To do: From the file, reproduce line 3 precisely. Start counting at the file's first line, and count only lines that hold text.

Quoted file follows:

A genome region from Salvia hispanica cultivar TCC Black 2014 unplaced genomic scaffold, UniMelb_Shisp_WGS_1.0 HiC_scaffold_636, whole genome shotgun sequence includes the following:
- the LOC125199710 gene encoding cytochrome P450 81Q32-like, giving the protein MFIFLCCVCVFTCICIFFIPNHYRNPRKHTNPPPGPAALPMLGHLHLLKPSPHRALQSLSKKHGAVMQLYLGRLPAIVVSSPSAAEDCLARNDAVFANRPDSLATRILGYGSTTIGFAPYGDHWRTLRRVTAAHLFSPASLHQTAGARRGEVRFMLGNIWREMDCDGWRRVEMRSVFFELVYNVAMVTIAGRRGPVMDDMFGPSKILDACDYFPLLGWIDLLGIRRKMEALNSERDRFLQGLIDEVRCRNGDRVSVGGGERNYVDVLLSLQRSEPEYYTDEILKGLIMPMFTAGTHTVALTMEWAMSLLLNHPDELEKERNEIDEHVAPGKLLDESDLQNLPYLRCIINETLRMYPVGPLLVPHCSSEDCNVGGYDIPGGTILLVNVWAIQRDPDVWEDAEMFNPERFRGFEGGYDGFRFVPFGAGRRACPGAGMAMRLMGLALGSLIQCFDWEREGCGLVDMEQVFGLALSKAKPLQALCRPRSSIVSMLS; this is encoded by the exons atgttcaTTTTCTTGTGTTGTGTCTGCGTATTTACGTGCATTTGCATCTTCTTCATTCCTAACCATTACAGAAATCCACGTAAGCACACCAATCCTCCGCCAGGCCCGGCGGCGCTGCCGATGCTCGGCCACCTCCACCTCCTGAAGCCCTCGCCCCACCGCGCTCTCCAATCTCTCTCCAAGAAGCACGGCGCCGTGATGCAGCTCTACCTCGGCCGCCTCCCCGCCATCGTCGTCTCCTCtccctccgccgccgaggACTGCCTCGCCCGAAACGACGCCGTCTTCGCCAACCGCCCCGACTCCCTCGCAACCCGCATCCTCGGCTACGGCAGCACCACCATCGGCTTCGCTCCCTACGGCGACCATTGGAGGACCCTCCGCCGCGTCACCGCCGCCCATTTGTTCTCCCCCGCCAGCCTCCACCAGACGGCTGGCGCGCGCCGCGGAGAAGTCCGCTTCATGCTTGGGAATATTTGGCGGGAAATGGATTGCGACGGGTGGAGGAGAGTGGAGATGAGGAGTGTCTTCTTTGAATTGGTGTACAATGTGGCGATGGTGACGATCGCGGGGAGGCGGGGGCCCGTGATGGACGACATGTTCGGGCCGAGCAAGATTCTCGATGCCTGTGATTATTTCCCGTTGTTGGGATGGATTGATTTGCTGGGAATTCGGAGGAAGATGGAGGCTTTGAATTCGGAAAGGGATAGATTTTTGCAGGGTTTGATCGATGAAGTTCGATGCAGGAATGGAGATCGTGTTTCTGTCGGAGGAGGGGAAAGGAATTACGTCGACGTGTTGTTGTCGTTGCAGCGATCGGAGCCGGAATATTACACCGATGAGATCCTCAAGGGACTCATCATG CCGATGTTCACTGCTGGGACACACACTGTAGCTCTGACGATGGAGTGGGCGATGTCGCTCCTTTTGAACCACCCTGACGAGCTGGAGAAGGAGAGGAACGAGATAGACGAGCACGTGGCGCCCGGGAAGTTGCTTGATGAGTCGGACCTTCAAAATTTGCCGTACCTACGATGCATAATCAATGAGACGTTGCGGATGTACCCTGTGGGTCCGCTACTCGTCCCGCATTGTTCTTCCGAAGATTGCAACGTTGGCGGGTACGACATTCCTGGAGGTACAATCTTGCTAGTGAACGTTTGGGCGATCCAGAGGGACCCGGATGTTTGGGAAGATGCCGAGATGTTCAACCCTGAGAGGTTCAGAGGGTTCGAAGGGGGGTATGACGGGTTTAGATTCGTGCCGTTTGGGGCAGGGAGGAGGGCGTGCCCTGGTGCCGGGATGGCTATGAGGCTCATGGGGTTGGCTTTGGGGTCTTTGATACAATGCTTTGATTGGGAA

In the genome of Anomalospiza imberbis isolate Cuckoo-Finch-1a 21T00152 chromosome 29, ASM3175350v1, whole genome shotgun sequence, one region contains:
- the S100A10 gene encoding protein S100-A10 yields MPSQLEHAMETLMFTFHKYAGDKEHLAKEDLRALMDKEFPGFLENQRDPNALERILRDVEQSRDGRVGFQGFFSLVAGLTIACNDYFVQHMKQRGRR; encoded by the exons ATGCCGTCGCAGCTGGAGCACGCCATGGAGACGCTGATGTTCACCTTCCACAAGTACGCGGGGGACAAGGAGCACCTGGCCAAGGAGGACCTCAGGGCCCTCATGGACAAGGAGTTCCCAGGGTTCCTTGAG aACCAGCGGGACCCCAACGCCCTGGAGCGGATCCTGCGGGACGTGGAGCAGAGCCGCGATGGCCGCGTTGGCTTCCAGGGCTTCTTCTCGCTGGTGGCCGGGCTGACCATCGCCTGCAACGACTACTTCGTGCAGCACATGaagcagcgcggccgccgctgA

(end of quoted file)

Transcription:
In the genome of Anomalospiza imberbis isolate Cuckoo-Finch-1a 21T00152 chromosome 29, ASM3175350v1, whole genome shotgun sequence, one region contains: